Som Tam and Gai Yang – Isaan Style Grilled Chicken and Salad. Gai Yang (Grilled Chicken), Som Tam (Salad), Isaan, Thailand. Copyright © 2023 Terence Carter / Grantourismo. All Rights Reserved.

Som Tam and Gai Yang – Isaan Style Grilled Chicken and Salad

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Som Tam and Gai Yang – grilled chicken and salad Isaan style – became our go-to meal throughout out journey around the off-the-beaten-track Isaan region of northeastern Thailand.

The splendid Khmer temples may be the Isaan region’s most alluring attraction, yet for us the food markets and fiery cuisine of northeastern Thailand were equally as tantalising.

Som Tam and Gai Yang – Isaan Style Grilled Chicken and Salad

Starving after our 4am start and a long morning spent clambering around the ruins of Prasat Phanom Rung and Prasat Muang Tam taking photographs, we detoured via Korat for lunch before pushing on to Prasat Hin Phimai, 60km north of the city.

Our driver, Narawat, seemed intent on stopping at one of those shiny big service stations on the highway with several fast food outlets – for convenience more than anything. We guessed he was reluctant to get stuck in Korat’s gridlocked lunchtime traffic, and we completely understood why after getting stuck in Korat’s gridlocked lunchtime traffic an hour later.

We insisted on lunching at a local eatery in Korat that we might be able to include in the magazine story we were researching on road-tripping the Isaan. A service station meal doesn’t exactly make readers salivate.

Somewhat serendipitously we spotted a simple lunch place that was packed with tables of locals – office workers, school students, tradesmen, all types – with a woman out the front making non-stop som tam with her mortar and pestle, pounding one serving after another of the Isaan’s famously fiery green papaya salad.

The woman was meticulous in her preparation, constantly tasting the som tam to see if she had the balance just right. We had to taste some too.

Som tam is essentially a salad made with a mortar and pestle. ‘Som tam’ comes from the words for ‘sour’ and ‘to pound’, so while we’ve come to associate som tam with being a shredded green papaya salad, with long beans, tomatoes, a dressing of chilli, garlic,lime juice, fish sauce, and dried shrimps, and peanuts, any kind of crunchy vegetable could in theory replace the green papaya, as long as it’s pounded in a mortar.

We ordered a som tam, sticky rice for three, plus plates of the region’s equally well-loved gai yang or grilled chicken.

This style of chicken is easy to identify because the chicken is flattened out before being grilled, allowing for more even cooking. We would see these chooks sold at roadside stands during our whole journey throughout the region. It was hard not to stop at every stand.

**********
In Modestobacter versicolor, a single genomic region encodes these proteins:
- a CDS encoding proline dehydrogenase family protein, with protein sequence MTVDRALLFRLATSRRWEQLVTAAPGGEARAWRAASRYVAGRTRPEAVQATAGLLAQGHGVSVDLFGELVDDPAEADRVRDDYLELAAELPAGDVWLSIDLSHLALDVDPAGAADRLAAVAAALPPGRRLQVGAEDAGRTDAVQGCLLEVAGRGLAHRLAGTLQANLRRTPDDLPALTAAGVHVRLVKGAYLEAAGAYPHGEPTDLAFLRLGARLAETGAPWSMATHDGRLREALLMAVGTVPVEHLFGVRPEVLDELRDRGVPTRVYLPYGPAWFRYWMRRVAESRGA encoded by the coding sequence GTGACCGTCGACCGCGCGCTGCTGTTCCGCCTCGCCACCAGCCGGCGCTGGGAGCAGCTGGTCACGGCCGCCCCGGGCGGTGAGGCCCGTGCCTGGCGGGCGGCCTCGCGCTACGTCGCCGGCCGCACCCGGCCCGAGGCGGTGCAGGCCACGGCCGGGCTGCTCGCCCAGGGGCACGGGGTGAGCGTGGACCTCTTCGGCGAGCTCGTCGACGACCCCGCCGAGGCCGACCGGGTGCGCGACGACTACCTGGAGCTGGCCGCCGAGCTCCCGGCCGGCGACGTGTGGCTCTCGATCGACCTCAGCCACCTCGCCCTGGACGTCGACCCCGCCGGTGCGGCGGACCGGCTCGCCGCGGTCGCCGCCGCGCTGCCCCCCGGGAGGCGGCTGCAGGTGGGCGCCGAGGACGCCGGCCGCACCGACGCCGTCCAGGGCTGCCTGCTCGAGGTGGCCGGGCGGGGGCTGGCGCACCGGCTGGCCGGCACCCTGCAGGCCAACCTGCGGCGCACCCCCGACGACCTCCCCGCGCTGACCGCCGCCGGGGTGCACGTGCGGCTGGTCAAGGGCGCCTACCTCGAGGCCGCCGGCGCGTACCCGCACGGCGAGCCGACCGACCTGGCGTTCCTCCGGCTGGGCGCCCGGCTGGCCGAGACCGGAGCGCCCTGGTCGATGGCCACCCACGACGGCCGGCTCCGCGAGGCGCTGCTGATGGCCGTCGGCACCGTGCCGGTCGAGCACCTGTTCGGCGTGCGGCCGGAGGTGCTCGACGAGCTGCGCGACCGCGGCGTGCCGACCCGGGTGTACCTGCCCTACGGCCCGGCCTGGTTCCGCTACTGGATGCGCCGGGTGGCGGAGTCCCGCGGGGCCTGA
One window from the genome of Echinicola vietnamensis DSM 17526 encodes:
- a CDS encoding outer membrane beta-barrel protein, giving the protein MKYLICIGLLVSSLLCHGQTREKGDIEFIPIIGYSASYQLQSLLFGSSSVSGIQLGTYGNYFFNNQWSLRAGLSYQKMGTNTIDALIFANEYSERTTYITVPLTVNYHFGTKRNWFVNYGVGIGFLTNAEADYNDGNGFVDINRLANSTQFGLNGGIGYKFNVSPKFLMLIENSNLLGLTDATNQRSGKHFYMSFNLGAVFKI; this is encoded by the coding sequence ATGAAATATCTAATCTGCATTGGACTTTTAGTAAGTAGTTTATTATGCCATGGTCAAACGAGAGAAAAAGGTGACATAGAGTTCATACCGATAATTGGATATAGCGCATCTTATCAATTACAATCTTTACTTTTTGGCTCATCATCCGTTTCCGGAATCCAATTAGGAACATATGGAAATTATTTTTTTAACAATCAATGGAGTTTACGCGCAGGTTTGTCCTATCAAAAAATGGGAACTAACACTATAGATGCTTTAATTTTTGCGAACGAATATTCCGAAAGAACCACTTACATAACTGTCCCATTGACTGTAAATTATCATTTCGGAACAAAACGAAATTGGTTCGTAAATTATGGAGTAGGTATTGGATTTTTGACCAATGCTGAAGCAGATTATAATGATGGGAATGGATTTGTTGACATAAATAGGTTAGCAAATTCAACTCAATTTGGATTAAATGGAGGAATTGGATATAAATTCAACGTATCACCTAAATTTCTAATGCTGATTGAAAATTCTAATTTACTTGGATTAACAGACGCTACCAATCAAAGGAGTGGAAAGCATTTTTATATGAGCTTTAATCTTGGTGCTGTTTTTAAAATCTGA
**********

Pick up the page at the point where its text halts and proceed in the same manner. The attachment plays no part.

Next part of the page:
The meal had me thinking about the chicken and salads of my children. As a kid growing up in Australia, a barbecued chicken and some salads was a picnic favourite. My mum or grandmothers would make some salads and we’d buy a roast chicken and bread once we hit the road. We’d spread out a picnic blanket in a park by the beach or throw a cloth over a table under the shade of a tree in a beautiful national park, and we were set.

As lovely as the memory of it was, the humble lettuce, tomato and onion salad, or even a potato salad, could never compare with a som tam. Crunchy, spicy-hot, sour, salty, and a little sweet, som tam is essentially Southeast Asia on a plate.

It also got us thinking about chicken in Western cooking. It’s a long-held notion amongst chefs that you only put chicken on the menu for the people who can never decide what to order. They’ll invariably go for chicken. Terence and I rarely ever order chicken in a restaurant. Except in Thailand.

For gai yang, which just means ‘grilled chicken’ in Thai, the chicken is laid out flat between bamboo skewers and usually marinated in fish sauce, soy sauce, palm sugar, black pepper, garlic, lemongrass, and coriander root, and perhaps a little coconut milk, before being grilled over charcoal.

Som tam and gai yang are quintessentially Isaan although they’re now found all over Thailand. With a som tam maker on almost every street corner in the capital, you would assume they were Bangkok street food dishes.

Succulent and flavourful, the gai yang didn’t disappoint. Nor did the fresh, fiery som tam. And the whole meal, which fed the three of us very well, along with two big bottles of icy cold Singha beer, came to a whopping 450 Thai Baht. That’s around US$14/£9.

So did we write about the chicken and salad place in our magazine story? Um, no. But it certainly wasn’t a wasted meal. It’s in the Wa Pa area if you’re ever in Korat; there’s no sign, so just ask around. Or just stop when you spot one by the side of the road as you’re driving through the Isaan.


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A travel and food writer who has experienced over 70 countries and written for The Guardian, Australian Gourmet Traveller, Feast, Delicious, National Geographic Traveller, Conde Nast Traveller, Travel+Leisure Southeast Asia, DestinAsian, TIME, CNN, The Independent, The Telegraph, Sunday Times Travel Magazine, AFAR, Wanderlust, International Traveller, Get Lost, Four Seasons Magazine, Fah Thai, Sawasdee, and more, as well as authored more than 40 guidebooks for Lonely Planet, DK, Footprint, Rough Guides, Fodors, Thomas Cook, and AA Guides.

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